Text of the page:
The Yaron Research Group

David Yaron

Department of Chemistry
Carnegie Mellon University
4400 Fifth Avenue
Pittsburgh, PA 15213

Phone (412) 268-1351
Fax (412) 268-1061

Department of Chemistry
Carnegie Mellon

A charge imbedded in a sphere of polyacetylene

A charge imbedded in a sphere of polyacetylene. This system was used to calculate the strength of the dielectric response.

Current Research

Our research focuses on the theoretical description of the photophysics of conjugated polymers and other organic semiconductors. Describing the excited states of these systems poses an interesting and challenging problem in the electronic structure theory of large systems. We have also been developing new semi-empirical models by merging quantum chemical methods with machine learning. Current projects include:

Summer Undergraduate Research Opportunity:
This summer, we again are hosting a Summer Undergraduate On-line Research Program in Computational Chemistry and Computational Science. Please click the link to learn more.

This work supported by the National Science Foundation [OCI-1135553, CHE-1012529 and CHE-1027985].

Educational Materials

The ChemCollective
The ChemCollective logoThe ChemCollective digital library ( is an NSF-sponsored collection of virtual labs, scenario-based learning activities, tutorials and concept tests that address two main learning challenges in introductory chemistry. The first challenge is helping students connect the algebra of the course with authentic chemistry. This is done through our virtual lab, a flexible Java applet that allows students to choose from hundreds of standard reagents and manipulate them in a manner that resembles that of a real lab. The lab couples the paper-and-pencil activities of the current course with activities that involve chemical manipulations and experimental design. By allowing students to see the species and concentrations present in their solution, the lab bridges laboratory manipulations with the numbers that are the focus of their algebraic calculations. The second learning challenge is bridging chemical knowledge with the real world. Our scenario activities embed course concepts in real world applications, while requiring only minor changes to current course structures. These materials have been used for online homework, in class experimentation, and prelabs/postlabs.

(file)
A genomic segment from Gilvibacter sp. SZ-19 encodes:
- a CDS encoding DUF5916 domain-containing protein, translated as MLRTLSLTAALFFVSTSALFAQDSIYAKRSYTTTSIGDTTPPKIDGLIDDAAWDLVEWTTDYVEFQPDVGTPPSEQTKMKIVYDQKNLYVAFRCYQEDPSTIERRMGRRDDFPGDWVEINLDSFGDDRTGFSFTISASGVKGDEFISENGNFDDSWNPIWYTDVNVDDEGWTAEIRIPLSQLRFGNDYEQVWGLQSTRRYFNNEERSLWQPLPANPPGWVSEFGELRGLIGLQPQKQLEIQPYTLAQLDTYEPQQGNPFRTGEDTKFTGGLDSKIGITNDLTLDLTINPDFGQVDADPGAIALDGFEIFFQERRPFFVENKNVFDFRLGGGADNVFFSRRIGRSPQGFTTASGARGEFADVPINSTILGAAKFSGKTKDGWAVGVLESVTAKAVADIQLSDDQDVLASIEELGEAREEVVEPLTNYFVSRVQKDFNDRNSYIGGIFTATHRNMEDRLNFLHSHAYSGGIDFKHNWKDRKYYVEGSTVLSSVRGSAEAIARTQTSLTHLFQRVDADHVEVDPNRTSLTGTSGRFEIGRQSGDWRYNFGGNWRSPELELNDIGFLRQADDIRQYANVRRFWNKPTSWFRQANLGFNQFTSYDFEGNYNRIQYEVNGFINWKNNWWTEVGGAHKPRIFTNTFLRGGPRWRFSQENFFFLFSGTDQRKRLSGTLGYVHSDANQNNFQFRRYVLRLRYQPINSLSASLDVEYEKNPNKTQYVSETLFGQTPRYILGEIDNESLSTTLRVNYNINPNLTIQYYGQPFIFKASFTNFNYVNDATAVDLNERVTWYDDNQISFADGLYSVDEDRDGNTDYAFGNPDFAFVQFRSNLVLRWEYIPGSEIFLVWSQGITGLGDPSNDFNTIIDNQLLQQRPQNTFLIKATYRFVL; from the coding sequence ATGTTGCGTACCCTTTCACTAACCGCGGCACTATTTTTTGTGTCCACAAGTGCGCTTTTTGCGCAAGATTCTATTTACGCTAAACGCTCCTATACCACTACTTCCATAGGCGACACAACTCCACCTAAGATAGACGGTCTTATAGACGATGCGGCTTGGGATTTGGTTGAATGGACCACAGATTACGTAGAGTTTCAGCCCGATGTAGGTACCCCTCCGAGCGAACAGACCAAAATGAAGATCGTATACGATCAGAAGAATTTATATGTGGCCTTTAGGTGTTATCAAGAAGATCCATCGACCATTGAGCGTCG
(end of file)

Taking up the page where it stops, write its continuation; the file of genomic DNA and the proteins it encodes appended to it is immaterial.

Online Course Materials Development:
In collaboration with the Open Learning Initiative at Carnegie Mellon University, we have developed a free online course module for Stoichiometry. We are currently developing additional modules in equilibrium, thermochemistry and acid/base-buffer chemistry. In addition to this effort, we are working with groups at MIT and Kent State to develop materials that use visualizations and interactive applets to help students connect microscopic to macroscopic properties. These modules, written around the topic of entropy and free energy, are designed to work across discipline-specific courses (including chemistry, materials science, and biophysics). We have also teamed with WestEd to create a set of high school classroom activities in stoichiometry, thermochemistry, equilibrium and acid/base chemistry. Available at:, these activities support instruction by allowing students to practice and apply their knowledge to real world contexts, while receiving online tutoring and feedback.

This work supported by the National Science Foundation [DUE-1123355, SBE-0836012 and DUE-0937888], the Department of Education [R305A100069] and the William and Flora Hewlett Foundation

Current Teaching:

  • Fall: 09-106 Modern Chemistry 2
  • Spring: 09-106 Modern Chemistry 2